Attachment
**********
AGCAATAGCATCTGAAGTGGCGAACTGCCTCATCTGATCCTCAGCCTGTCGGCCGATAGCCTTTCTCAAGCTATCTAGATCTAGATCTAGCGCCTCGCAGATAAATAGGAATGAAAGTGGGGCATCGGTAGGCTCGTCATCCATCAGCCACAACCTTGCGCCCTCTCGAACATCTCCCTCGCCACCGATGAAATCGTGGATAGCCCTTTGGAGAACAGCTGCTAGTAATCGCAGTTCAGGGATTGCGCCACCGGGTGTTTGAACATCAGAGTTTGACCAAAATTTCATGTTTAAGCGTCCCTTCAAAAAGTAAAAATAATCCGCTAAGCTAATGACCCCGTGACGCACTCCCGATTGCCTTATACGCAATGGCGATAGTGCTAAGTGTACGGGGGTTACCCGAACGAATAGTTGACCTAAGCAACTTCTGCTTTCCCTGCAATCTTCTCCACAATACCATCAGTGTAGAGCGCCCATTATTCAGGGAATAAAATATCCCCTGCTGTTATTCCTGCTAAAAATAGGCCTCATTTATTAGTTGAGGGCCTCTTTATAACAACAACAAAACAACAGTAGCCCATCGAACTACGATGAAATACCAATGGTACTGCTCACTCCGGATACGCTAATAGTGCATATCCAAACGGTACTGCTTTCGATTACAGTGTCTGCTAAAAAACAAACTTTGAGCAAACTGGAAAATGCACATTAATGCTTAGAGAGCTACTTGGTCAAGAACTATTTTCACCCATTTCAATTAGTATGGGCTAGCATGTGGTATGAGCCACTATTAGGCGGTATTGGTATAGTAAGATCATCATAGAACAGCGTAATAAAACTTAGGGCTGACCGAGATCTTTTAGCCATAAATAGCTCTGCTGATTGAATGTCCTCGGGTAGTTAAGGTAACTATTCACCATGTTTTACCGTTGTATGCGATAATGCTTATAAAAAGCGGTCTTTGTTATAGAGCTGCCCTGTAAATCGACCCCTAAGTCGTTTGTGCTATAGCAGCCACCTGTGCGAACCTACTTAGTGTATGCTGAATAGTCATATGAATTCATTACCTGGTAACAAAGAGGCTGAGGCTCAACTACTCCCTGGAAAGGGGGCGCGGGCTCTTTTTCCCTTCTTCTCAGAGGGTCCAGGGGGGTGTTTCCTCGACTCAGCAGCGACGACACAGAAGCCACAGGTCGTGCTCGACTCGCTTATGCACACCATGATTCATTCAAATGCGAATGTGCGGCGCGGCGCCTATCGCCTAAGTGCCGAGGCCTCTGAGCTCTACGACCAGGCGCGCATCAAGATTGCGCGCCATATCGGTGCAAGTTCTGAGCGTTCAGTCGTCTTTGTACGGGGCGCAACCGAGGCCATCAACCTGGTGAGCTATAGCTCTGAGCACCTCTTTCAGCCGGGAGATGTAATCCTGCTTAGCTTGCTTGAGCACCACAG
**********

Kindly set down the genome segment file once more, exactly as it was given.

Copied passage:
AGCAATAGCATCTGAAGTGGCGAACTGCCTCATCTGATCCTCAGCCTGTCGGCCGATAGCCTTTCTCAAGCTATCTAGATCTAGATCTAGCGCCTCGCAGATAAATAGGAATGAAAGTGGGGCATCGGTAGGCTCGTCATCCATCAGCCACAACCTTGCGCCCTCTCGAACATCTCCCTCGCCACCGATGAAATCGTGGATAGCCCTTTGGAGAACAGCTGCTAGTAATCGCAGTTCAGGGATTGCGCCACCGGGTGTTTGAACATCAGAGTTTGACCAAAATTTCATGTTTAAGCGTCCCTTCAAAAAGTAAAAATAATCCGCTAAGCTAATGACCCCGTGACGCACTCCCGATTGCCTTATACGCAATGGCGATAGTGCTAAGTGTACGGGGGTTACCCGAACGAATAGTTGACCTAAGCAACTTCTGCTTTCCCTGCAATCTTCTCCACAATACCATCAGTGTAGAGCGCCCATTATTCAGGGAATAAAATATCCCCTGCTGTTATTCCTGCTAAAAATAGGCCTCATTTATTAGTTGAGGGCCTCTTTATAACAACAACAAAACAACAGTAGCCCATCGAACTACGATGAAATACCAATGGTACTGCTCACTCCGGATACGCTAATAGTGCATATCCAAACGGTACTGCTTTCGATTACAGTGTCTGCTAAAAAACAAACTTTGAGCAAACTGGAAAATGCACATTAATGCTTAGAGAGCTACTTGGTCAAGAACTATTTTCACCCATTTCAATTAGTATGGGCTAGCATGTGGTATGAGCCACTATTAGGCGGTATTGGTATAGTAAGATCATCATAGAACAGCGTAATAAAACTTAGGGCTGACCGAGATCTTTTAGCCATAAATAGCTCTGCTGATTGAATGTCCTCGGGTAGTTAAGGTAACTATTCACCATGTTTTACCGTTGTATGCGATAATGCTTATAAAAAGCGGTCTTTGTTATAGAGCTGCCCTGTAAATCGACCCCTAAGTCGTTTGTGCTATAGCAGCCACCTGTGCGAACCTACTTAGTGTATGCTGAATAGTCATATGAATTCATTACCTGGTAACAAAGAGGCTGAGGCTCAACTACTCCCTGGAAAGGGGGCGCGGGCTCTTTTTCCCTTCTTCTCAGAGGGTCCAGGGGGGTGTTTCCTCGACTCAGCAGCGACGACACAGAAGCCACAGGTCGTGCTCGACTCGCTTATGCACACCATGATTCATTCAAATGCGAATGTGCGGCGCGGCGCCTATCGCCTAAGTGCCGAGGCCTCTGAGCTCTACGACCAGGCGCGCATCAAGATTGCGCGCCATATCGGTGCAAGTTCTGAGCGTTCAGTCGTCTTTGTACGGGGCGCAACCGAGGCCATCAACCTGGTGAGCTATAGCTCTGAGCACCTCTTTCAGCCGGGAGATGTAATCCTGCTTAGCTTGCTTGAGCACCACAG